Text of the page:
Edited By Hua Wang
This volume illuminates the complexity of our modern era, exploring how society can leverage exciting new opportunities whilst recognizing the complex challenges we face in a time of constant change. It helps us understand how we have come to this point and where we may be going so that we may study the opportunities and the dangers, the chances and the risks, that digital media pose in our quest for some version of «the good life».
Chapter Nine: Modeling Communication in a Research Network: Implications for the Good Networked Life
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Modeling Communication in a Research Network
Implications for the Good Networked Life1
DIANA MOKUNIVERSITY OF WESTERN ONTARIO, CANADABARRY WELLMAN AND DIMITRINA DIMITROVAUNIVERSITY OF TORONTO, CANADA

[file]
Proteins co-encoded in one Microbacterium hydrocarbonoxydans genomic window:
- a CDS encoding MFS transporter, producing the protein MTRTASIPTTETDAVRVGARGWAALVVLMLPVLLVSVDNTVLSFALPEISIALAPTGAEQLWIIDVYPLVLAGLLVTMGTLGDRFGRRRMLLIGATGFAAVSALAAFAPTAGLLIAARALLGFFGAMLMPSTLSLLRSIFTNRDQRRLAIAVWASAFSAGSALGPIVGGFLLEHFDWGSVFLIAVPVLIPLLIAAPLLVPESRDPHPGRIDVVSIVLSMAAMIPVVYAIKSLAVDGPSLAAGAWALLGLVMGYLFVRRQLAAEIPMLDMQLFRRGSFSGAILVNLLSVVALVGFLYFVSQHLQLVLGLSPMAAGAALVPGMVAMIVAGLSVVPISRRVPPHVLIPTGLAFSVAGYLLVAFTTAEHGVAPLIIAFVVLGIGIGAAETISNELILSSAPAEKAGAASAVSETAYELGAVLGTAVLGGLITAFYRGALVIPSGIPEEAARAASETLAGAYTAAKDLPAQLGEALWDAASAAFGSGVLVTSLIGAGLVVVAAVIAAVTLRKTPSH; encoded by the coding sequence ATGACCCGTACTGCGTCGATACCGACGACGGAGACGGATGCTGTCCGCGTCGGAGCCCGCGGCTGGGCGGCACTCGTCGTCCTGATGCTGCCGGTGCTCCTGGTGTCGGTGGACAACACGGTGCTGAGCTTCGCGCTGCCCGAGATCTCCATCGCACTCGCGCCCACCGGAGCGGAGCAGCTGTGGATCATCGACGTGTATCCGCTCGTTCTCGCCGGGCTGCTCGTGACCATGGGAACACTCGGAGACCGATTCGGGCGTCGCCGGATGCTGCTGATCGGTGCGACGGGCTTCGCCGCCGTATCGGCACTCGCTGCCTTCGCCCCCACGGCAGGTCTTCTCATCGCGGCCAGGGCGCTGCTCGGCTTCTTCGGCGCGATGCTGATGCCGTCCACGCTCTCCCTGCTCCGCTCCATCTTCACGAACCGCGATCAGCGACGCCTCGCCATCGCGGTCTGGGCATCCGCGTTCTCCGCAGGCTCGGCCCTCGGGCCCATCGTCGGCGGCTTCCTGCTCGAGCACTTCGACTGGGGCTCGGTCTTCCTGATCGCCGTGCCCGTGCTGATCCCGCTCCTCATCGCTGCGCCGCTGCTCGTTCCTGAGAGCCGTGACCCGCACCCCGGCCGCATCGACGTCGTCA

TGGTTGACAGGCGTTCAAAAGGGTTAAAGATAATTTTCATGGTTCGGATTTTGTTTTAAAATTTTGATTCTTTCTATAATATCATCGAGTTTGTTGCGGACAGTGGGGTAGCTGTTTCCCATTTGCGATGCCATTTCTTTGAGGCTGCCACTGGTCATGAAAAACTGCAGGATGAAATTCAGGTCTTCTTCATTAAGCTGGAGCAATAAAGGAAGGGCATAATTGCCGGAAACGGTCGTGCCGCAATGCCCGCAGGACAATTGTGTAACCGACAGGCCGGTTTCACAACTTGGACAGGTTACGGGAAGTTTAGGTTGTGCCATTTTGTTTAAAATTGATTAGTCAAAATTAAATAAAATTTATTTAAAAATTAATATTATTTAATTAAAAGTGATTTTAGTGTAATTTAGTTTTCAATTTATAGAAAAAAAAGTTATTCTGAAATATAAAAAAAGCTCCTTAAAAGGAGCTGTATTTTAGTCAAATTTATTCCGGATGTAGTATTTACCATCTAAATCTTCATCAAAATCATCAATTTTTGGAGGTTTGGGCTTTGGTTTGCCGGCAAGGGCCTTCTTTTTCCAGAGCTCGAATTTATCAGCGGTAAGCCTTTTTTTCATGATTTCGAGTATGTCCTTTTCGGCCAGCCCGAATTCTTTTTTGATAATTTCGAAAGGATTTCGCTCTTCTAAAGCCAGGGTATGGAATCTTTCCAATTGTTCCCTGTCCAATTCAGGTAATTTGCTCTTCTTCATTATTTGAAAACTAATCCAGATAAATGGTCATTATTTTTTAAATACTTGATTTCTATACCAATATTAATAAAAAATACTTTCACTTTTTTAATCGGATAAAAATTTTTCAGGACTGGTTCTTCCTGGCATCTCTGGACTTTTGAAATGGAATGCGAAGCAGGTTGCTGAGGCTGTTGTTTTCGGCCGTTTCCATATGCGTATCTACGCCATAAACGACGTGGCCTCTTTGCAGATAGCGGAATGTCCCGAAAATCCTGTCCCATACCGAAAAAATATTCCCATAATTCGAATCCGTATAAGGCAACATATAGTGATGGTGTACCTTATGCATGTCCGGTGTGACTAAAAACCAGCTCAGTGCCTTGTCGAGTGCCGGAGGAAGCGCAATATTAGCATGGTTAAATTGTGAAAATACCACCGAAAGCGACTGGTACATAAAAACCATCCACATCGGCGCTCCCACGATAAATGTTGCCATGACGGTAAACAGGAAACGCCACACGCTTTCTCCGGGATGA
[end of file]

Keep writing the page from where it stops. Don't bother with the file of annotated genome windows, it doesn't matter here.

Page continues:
What happens when “the good life” becomes “the networked life”? For millennia, thinkers thought they knew what the good life was: nestled in a rural or urban village, holding a single stable job preferably in supportive communion with coworkers. Although celebrated in many ways in many centuries, perhaps Thornton Wilder’s 1938 Our Town epitomized it in the 20th century: life, love, work, family, and death all in a simple village. We note that this pastoral ideal was more a sardonic myth than reality for many peasants, servants, and laborers; nevertheless, the myth still dominated (Marx, 1964). But the “triple revolution” (Rainie & Wellman, 2012) has upset the reality of pastoral village life for many—and perhaps even the myth.
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